Royal budget 2020

 Royal budget 2020

In the light of improvements in Sacu receipts this financial year, the king and the royal household will receive a hefty increase in their allocation. The royal family continues to live a life of opulence and unbridled expenditure while many ordinary emaSwati still battle to rub two pennies together. King Mswati must be given credit though for cancelling his 52nd birthday celebrations and directing the country’s efforts towards fighting the deadly COVID-19 disease. Our government had not seen this disease coming in February when the national budget was delivered, writes NIMROD MABUZA.

King Mswati III and the royal household have again benefitted hugely from the increase in revenue from the Southern Africa Customs Union (SACU) as government increased the 2020/21 royal budget for wages by an obscene E17 million. The staggering increase has been made in the budget for Royal Emoluments and Civil List. This budget provision covers remuneration for the king, Indlovukati, the royal household and anybody chosen by the king as a beneficiary.

The increased budget provision for the royal family is contained in the 2020/21 budget released in February by Minister for Finance, Neal Rijkenberg.Presenting his second national budget of E24 billion on Valentines Day, which he described as “…designed to improve the delivery of services and distribution of resources to all citizens in particular the vulnerable groups.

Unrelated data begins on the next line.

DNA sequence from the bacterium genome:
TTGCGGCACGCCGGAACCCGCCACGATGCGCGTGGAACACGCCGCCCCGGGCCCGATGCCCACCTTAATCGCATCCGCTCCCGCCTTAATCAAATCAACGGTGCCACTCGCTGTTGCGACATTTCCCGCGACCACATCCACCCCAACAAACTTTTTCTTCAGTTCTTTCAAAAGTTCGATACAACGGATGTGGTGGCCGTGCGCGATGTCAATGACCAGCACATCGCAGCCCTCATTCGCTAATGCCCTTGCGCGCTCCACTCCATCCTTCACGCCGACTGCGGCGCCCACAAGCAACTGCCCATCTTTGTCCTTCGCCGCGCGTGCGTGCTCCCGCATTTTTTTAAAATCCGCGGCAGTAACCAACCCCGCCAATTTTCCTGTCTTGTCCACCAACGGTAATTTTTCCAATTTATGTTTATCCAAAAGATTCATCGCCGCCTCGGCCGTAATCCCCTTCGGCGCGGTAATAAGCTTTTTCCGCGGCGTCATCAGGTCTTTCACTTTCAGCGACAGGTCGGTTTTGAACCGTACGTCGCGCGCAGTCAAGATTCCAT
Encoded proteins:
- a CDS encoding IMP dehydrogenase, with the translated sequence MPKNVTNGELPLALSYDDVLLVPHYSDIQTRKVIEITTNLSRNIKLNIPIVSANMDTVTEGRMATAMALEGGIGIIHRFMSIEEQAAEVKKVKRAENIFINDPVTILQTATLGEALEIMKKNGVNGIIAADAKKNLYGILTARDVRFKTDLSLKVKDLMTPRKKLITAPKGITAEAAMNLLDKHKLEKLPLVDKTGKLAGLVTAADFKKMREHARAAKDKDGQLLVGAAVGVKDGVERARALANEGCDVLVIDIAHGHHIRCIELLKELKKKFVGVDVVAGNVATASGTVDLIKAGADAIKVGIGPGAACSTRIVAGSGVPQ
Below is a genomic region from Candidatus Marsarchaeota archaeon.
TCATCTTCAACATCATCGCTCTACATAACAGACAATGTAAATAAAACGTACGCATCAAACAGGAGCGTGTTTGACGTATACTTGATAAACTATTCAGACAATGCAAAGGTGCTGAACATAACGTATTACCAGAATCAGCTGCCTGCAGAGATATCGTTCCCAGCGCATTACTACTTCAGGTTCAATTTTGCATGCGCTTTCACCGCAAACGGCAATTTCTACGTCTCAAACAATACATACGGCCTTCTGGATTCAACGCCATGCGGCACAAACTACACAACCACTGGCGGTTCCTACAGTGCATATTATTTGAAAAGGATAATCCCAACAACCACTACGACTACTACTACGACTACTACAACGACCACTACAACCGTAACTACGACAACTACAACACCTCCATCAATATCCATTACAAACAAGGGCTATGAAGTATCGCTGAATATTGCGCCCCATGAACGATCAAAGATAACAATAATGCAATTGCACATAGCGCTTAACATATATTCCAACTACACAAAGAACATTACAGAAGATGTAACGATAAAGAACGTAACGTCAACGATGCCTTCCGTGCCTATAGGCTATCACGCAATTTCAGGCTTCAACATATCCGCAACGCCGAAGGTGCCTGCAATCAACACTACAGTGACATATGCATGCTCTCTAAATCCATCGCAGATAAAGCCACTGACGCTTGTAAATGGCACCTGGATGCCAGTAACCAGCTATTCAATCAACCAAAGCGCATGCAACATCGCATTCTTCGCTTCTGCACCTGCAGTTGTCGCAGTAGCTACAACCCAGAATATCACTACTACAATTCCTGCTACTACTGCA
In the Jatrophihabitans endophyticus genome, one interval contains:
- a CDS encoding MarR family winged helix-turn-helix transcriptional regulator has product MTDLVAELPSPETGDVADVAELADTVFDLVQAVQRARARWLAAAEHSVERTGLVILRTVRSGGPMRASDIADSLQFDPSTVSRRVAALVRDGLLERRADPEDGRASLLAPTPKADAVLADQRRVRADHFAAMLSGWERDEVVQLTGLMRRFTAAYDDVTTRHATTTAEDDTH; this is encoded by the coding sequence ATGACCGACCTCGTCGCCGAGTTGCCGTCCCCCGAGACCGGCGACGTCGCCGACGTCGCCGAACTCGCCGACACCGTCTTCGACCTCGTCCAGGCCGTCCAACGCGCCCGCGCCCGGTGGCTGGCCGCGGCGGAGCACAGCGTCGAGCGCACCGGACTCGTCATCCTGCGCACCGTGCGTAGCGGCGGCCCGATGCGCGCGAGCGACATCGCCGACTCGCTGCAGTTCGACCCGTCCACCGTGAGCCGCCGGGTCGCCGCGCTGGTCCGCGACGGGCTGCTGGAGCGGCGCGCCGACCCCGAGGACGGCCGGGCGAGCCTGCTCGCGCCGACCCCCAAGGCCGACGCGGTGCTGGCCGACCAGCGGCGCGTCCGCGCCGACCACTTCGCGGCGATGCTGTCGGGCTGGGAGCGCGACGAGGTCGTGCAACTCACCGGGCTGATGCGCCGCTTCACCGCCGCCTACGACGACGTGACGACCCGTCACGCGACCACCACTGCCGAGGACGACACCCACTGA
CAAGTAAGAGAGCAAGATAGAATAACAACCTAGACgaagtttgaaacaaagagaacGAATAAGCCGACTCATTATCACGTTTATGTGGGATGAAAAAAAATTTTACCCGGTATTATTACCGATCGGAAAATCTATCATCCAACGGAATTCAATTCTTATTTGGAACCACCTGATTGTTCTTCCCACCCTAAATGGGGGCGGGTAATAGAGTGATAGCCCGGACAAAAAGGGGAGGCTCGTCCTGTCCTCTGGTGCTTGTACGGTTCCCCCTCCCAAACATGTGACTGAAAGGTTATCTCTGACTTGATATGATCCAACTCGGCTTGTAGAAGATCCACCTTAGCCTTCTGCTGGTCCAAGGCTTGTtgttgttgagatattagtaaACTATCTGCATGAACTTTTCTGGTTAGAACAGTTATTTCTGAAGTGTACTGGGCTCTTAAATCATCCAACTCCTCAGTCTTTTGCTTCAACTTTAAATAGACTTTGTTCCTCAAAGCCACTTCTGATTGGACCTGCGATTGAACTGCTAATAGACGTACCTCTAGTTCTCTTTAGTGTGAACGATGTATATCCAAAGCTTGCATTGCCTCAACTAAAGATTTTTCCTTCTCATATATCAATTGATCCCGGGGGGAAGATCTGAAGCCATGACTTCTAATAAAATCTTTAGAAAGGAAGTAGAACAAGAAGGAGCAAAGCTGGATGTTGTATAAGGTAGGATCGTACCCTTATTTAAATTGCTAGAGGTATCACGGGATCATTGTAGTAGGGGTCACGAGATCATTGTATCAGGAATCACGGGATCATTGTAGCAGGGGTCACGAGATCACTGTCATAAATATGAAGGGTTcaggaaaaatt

Rijkenberg highlighted an improvement in SACU receipts this financial year but also cautioned against reckless and excessive expenditure. Said the minister: “While Eswatini is in a year of improved SACU receipts, we are committed to stay firm on the demanding course of fiscal adjustment we have set for ourselves. We will continue intensifying our efforts to eliminate our structural inefficiencies.” He added: “We are cognisant of how cyclical buffers in SACU receipts create an illusion which leads to increases in expenditure. We are committed to using this temporarily larger fiscal head-room to cushion our reserves and meet our payment obligations.”